Building above-average outcomes on a below average resource base Susan Pascoe Graeme Jane Catholic Education Commission of Victoria, Australia International

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  • Building above-average outcomes on a below average resource base Susan PascoeGraeme Jane

    Catholic Education Commission of Victoria, Australia International Congress for School Effectiveness and Improvement - ICSEI 2005

  • How one system of schooling organised itself to build capacityThe LiteratureBackground and ContextSystemic InitiativesContribution to Educational ProvisionContribution to Community BuildingConclusions

  • The LiteratureResearch on system wide education reformResearch commissioned by the Catholic Education Commission of VictoriaLiteracy AdvanceContribution to the Victorian CommunityWelfare needsAffordabilityPublic and Private Education

  • Structures and Funding136,200 students (CEOM)328 schools (CEOM)Parish schoolsCommonwealth, State and school feesFewer resources than Government (21% primary and 6% secondary) and Independent schools (31% primary and 33% secondary). Average School fees - $990 and $2990 High level of autonomy

  • Systemic InitiativesReligious EducationLiteracySchool Improvement ReportsInformation and Communication TechnologiesNetworked Learning Communities

  • Religious EducationRE Curriculum FrameworksProfessional DevelopmentExemplar materials (RESource)Formal study for RE Coordinators50 Master Degrees500 credentialed courses

  • LiteracyLiteracy Advance StrategyChildrens Literacy and Success Strategy Ongoing research and development CLaSS is voluntary with 79% take-upBuilding Literacy 3 to 4 Middle Years Literacy Project.

  • School Improvement ReportsOnline reports for all schools6 key areas with 16 reportsSummative reports over time and comparison reports with Like schoolsIndicators and targets for key policy objectives

  • School Improvement Reports

  • Information and Communication TechnologiesFour key dimensions:HardwareConnectivityDigital contentProfessional developmentInformation and Support PortalStandards (myinternet)Core Infrastructure (Internet service)

  • Information and Support Portal

  • Networked Learning CommunitieseNetworks using myclassesNetworks to:CommunicateCollaborateShare best practice resourcesNetworks of:PrincipalsCurriculum and program coordinatorsSchool leaders

  • Features of initiatives Building social capital

    Evidence and research based

    Extensive support and collaboration

    Infrastructure and Standards

  • Contribution to Education Provision

  • Literacy Results

  • CLaSS Results

  • CLaSS- Key FactorsSystemic, evidence based strategyOwnership at the school levelProven and consistent designPhased roll-outProfessional development modelFacilitatorsUse of dataReceptive teachersInstructional LeadershipBeliefs and expectations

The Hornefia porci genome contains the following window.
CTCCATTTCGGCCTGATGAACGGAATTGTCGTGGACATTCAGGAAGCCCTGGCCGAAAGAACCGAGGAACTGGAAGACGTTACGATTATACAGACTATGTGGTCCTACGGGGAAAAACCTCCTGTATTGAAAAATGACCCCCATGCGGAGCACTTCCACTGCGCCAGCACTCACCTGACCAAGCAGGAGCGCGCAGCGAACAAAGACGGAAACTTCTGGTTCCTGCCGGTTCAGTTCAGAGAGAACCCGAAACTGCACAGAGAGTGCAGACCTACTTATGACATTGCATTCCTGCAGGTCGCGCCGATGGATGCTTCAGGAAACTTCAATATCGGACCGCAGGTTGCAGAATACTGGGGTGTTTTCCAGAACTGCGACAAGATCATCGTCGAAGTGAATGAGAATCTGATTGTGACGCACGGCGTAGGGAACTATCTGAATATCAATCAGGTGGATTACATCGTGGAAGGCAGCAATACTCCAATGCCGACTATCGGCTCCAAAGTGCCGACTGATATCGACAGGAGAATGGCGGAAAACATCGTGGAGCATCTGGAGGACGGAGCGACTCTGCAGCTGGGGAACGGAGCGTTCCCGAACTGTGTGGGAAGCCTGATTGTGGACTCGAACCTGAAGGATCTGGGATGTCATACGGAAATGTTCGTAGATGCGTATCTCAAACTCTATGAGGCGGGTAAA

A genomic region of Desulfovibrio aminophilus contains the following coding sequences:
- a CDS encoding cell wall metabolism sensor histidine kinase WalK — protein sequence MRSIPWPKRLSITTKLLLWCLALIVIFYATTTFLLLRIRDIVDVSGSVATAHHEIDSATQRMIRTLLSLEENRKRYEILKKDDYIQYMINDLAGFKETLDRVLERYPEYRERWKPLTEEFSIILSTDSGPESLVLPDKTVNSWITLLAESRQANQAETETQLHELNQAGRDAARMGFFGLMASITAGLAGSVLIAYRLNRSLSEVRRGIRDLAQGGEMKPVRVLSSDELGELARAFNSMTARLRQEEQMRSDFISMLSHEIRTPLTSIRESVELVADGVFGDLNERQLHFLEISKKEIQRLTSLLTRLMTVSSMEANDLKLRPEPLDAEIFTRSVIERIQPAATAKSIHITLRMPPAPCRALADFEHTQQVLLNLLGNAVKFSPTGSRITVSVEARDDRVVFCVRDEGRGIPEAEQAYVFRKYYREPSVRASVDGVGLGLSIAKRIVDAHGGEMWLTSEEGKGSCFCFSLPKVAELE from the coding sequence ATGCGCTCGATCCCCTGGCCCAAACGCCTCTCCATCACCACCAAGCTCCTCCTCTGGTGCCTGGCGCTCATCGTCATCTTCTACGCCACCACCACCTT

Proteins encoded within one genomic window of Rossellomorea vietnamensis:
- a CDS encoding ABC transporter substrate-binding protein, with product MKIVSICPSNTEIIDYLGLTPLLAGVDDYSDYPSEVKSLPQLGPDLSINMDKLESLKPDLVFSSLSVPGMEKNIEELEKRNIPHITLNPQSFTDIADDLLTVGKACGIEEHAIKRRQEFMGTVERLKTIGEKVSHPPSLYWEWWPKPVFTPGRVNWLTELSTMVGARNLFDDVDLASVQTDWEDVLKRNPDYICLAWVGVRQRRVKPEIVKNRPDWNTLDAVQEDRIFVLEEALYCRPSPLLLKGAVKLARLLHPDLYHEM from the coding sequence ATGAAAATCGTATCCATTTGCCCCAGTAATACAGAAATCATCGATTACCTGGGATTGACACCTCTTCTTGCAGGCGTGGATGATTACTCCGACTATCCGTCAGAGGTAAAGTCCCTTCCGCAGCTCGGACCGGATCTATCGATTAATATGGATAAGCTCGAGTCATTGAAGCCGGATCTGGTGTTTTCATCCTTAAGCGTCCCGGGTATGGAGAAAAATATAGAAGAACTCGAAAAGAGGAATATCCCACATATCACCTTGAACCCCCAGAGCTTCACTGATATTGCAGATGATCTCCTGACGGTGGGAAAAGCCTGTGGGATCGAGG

• VCE ResultsMean VCE Score, Males, by SES decile, adjusted for ability 2003, Catholic/Total (%)

    Chart2

    4

    2.7

    1.4

    1.8

    1.2

    0.8

    0.3

    -1.7

    -0.4

    -0.1

    Chart1

    Males

    4

    2.7

    1.4

    1.8

    1.2

    0.8

    0.3

    -1.7

    -0.4

    -0.1

    Mean VCE Score Males,by SES Decile, Adjusted for GAT, 2003, Catholic/Total (per cent)

    Sheet1

    MalesFemales

    Low SES4Low SES4

    2.73.2

    1.41.8

    1.81.4

    1.21.2

    0.80.9

    0.30.2

    -1.70.5

    -0.4-0.5

    High SES-0.1High SES0.1

    Sheet2

    Mean VCE Score Males,by SES Decile, Adjusted for GAT, 2003, Catholic/Total (per cent)

    Sheet2

    4

    3.2

    1.8

    1.4

    1.2

    0.9

    0.2

    0.5

    -0.5

    0.1

    Sheet3

  • VCE Results% of VCE Subjects where the actual VCE scores are above the predicted scores adjusted for student ability, gender and the average ability of the group of students in the school

  • Transition to University

  • Contribution to Community BuildingStrong social capital is put by the CSES researchers as an explanation for the higher than average educational outcomes in Victorian Catholic schools at lower than average costs.

    Social capital in Catholic schools is linked to a variety of networks from the parish and local community to religious, professional and sporting groups as well as the presence of role models, religious traditions, beliefs and value systems.

  • ConclusionSocial capital found in Catholic schools has a positive impact on student outcomesCatholic schools make a key contribution to the wellbeing of local communities and to the economy Catholic schools take seriously their shared responsibility to community cohesion, nation building and economic wellbeing.

  • The challenge for the future will be to maintain a Catholic ethos in an increasingly secularised environment, to achieve equitable funding and to maintain above average performance in an increasingly competitive environment.

    www.cecv.melb.catholic.edu.auUnder Research and Seminar Papers